So, can we bypass them, and create our own database of bridges? While it may not provide for the level of detail that one would expect from the official records, this one could be created by the people for creating awareness, as well as putting effective pressure on elected representatives and government officials.

How would one go about building a public database in this age? By personally visiting all the places and recording the details? I hope not. Smart phones penetration is quite deep into all parts of India. Many of them have GPS built in too. I expect them to become even cheaper than they are now, and thereby expect a further increase in the penetration levels to the remotest corners of India. If we could create a simple application that could allow capturing GPS-based location or even basic GSM triangulation-based location, and photos, and some pre-defined and free form data, and sending this to a server, we would have solved the data collection aspect . Imagine a database that is represented on the Internet, with one page per bridge, and multiple posts that share the current condition – both through photos, and through data!  If it is a website that is administered and controlled by the local citizens, it would have good credibility too. Those who are not local, but interested, could help out in other support roles…bet it the creation/maintenance of such a database, it’s visual representation on the internet, or creating and simplifying the apps to use on a phone. The intended consequences of creating such a database is to ensure that the elected representatives and government officials are kept on their toes by the open display of the state of affairs. Newspapers and television channels could access this database too for their content. So could Gram Panchayats, or MLA’s, or MPs, if they are sincere about their constituencies. I am sure that there will be some unintended consequences that one would need to pay more attention to. Not of the security kind, but one of deliberate misinformation being fed into the system …that is exaggeration on either side of the correct picture.

Recently our PM mentioned that the problems of all our hill states are common, and that there is a need to create solutions that can be implemented across them in a uniform manner. This is a part of the good governance agenda that has been promised to the nation. I am skeptical about it’s success in the short term (next 5 years) because of the various vested interests involved – be it politicians or government officials – who do not like being held accountable. As always, will be happy, if I am proven wrong, as it is my fellow citizens who would benefit! 🙂

I hope that as a nation we can start involving more and more people in matters of governance. Empowering them to be able to give instant feedback would itself be a big step forward. Using smart phones smartly would be one of the steps in that direction.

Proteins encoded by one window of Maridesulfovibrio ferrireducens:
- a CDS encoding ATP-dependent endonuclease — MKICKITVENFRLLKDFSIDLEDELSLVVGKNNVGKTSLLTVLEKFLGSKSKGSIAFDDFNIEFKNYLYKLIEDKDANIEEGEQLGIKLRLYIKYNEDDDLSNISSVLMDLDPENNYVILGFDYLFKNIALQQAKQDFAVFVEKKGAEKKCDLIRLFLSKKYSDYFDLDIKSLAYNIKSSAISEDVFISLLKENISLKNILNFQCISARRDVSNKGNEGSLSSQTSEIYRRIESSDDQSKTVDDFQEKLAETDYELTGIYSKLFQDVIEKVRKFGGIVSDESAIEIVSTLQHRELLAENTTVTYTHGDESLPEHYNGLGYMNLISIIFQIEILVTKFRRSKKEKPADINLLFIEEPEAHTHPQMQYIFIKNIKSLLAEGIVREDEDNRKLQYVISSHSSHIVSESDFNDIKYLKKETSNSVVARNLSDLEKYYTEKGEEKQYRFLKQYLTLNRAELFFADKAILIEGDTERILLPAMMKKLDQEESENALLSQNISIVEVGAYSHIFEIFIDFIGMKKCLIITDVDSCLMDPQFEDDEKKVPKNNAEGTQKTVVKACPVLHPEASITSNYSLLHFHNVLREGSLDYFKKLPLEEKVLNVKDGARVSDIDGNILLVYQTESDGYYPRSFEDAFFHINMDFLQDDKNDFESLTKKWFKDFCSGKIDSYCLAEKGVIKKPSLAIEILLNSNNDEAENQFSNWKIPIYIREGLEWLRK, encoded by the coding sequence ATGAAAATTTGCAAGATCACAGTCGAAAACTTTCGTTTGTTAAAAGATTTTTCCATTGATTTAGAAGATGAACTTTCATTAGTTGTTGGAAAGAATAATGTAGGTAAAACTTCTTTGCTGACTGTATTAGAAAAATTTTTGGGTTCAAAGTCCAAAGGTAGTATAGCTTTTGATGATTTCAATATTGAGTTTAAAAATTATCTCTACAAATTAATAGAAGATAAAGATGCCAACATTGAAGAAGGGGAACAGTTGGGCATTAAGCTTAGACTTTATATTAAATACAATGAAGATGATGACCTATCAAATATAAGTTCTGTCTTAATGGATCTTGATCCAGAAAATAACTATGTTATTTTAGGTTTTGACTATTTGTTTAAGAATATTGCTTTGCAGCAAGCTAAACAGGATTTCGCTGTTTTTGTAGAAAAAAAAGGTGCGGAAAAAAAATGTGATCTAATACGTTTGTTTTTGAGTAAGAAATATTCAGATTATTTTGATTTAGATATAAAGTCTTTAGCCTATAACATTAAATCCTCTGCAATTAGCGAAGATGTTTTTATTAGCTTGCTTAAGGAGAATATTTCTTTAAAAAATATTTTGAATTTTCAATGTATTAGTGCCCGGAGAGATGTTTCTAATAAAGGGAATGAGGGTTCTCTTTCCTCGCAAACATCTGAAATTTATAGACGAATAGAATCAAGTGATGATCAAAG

Cleaning up the Ganga

Most of us here in India are looking forward to see how the NDA government, and Mr. Modi in particular are able to live up to their promise of cleaning up the River Ganga. Others, starting way back in the 80’s with Rajiv Gandhi, have made promises that have been, at best, only partially met.

Pollution may not be visible in the upstream tributaries, where the river roars down where it is not constrained by the multiple dams.  The exception: construction waste being dumped into the river.  It is untreated human waste from all of the growing towns in the hills that is most certainly an undesirable addition to the river. Setting up mini waste treatment plants using the latest technology should be a priority for those areas.

As we come down to the plains, Industrial waste takes on a much larger proportion of the pollutants added to the river. Most likely, if the laws that are in place were to be implemented properly, we could reduce this pollution significantly. Therein lies the biggest hurdle. Apart from corruption in the concerned state and central departments, there exists a factory owners – politician nexus that does not allow the implementation of the existing rules. Pollution control equipment is seen by most as optional or even as a cost that needs to be cut.

This is true for even for the smallest industrialist. In the early 90’s, I worked for a PCB manufacturing firm in Bangalore, and they had no qualms whatsoever in letting cyanide (used in the process) flow out into the nearest storm water drain. In connivance with the relevant department officials of course! All to ensure that the profits were not impacted. Justifying it was simple. After all, the customer was not willing to pay more, and the other competitors did the same thing.

It is in this context that news of of how in some parts of China, personnel responsible for pollution control, are being held accountable for their performance is worthy of emulating in India too. One interesting aspect is that in some parts of China, factories are being set annual quotas on the amount of river pollution that they cause.  Like carbon trading markets in the west, in China, factories wishing to increase their production, and as a by product increase the river pollution, can go and buy credit from other factories as needed. Where they seem to have gone ahead of the world, is in giving the ability to pollution control officials a remote control switch to the valves on the outlet pipes from the industries! Turn off the valve, and the production comes to a grinding halt.